How to be alone

When I was a child I wasn’t a big fan of being alone. It wasn’t that I didn’t spend any time alone, with two working parents and a sister who was six years older, there were many pockets of alone time. I remember quite a bit of quality time with the dog. Together we came up with new and exciting games like I’ll run around and around the house and you can try and catch me, unfortunately she was easily distracted and a passing car could change the game dramatically. I also played lets go through Mum and Dads drawers and lets take a good look at the biscuit tin, but most of the time I’d just hop on my bike or walk over to a friends house.

As a teen and later as a young adult being alone, to me, signified being friendless and lonely. I would have never considered grabbing a coffee, going to a movie or hitting the dance floor on my own. All events required friends, as many as I could find. I loved to be surrounded by noise, preferably people talking over the top of each other with sporadic bursts of uncontrollable laughter.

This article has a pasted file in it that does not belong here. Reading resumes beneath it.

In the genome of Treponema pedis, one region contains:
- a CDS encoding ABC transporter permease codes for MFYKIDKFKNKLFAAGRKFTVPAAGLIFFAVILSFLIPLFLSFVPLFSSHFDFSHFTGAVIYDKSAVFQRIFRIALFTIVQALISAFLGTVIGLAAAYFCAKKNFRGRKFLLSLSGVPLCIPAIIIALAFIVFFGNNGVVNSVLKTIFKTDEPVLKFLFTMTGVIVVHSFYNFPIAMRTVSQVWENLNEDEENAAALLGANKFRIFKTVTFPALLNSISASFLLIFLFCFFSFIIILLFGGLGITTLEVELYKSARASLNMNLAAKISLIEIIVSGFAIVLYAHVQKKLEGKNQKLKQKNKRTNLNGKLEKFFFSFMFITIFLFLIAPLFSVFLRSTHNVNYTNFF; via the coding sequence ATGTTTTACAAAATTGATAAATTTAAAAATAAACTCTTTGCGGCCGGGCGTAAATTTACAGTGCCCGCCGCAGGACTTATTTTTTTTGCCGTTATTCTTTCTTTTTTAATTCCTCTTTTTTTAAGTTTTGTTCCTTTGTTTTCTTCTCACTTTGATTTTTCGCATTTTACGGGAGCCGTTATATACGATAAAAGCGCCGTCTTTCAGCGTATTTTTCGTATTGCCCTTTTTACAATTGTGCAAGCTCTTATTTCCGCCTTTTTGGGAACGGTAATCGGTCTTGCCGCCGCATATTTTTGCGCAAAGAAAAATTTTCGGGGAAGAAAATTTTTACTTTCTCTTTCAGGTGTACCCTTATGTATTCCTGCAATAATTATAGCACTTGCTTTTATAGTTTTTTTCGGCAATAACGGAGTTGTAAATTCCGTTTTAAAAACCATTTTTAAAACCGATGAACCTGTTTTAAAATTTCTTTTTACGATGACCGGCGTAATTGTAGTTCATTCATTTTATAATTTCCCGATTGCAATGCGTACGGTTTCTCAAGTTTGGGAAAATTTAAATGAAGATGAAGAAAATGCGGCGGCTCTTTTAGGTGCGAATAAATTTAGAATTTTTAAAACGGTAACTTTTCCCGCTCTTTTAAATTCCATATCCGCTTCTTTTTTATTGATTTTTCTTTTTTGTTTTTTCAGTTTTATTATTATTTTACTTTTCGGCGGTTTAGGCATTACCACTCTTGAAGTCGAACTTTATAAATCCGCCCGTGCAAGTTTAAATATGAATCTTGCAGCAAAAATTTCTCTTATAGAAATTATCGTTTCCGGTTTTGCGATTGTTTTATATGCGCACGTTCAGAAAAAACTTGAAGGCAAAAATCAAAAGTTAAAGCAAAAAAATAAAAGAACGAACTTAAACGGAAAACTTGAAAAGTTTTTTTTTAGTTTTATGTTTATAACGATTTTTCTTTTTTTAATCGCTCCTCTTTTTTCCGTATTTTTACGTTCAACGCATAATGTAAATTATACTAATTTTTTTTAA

Heaven forbid, if I found myself stuck at home for any part of the weekend “I’m bored” I’d say to my mother, “only unintelligent people get bored” was her standard reply.

I finally understood the joy of being alone after having children. Those stolen moments of peace. I now truly appreciate the phrase ‘time to gather my thoughts’. If G is traveling or the schedule looks like a bus timetable, I find it often takes me an extra two minutes to get out of the car after everyone else. Stolen moments of alone.

I’ve watched the clip below so many times I’ve lost count. I love the sentiment. “Resist the urge to hang out with your cell phone. Lonely is a freedom that breathes easy and weightless”.

I’m not sure why it took me being completely maxed out on human contact to finally enjoy my own company but I’m glad it eventually happened. I think I have FINALLY learnt how to be alone.

What about you? How do you feel about being alone?

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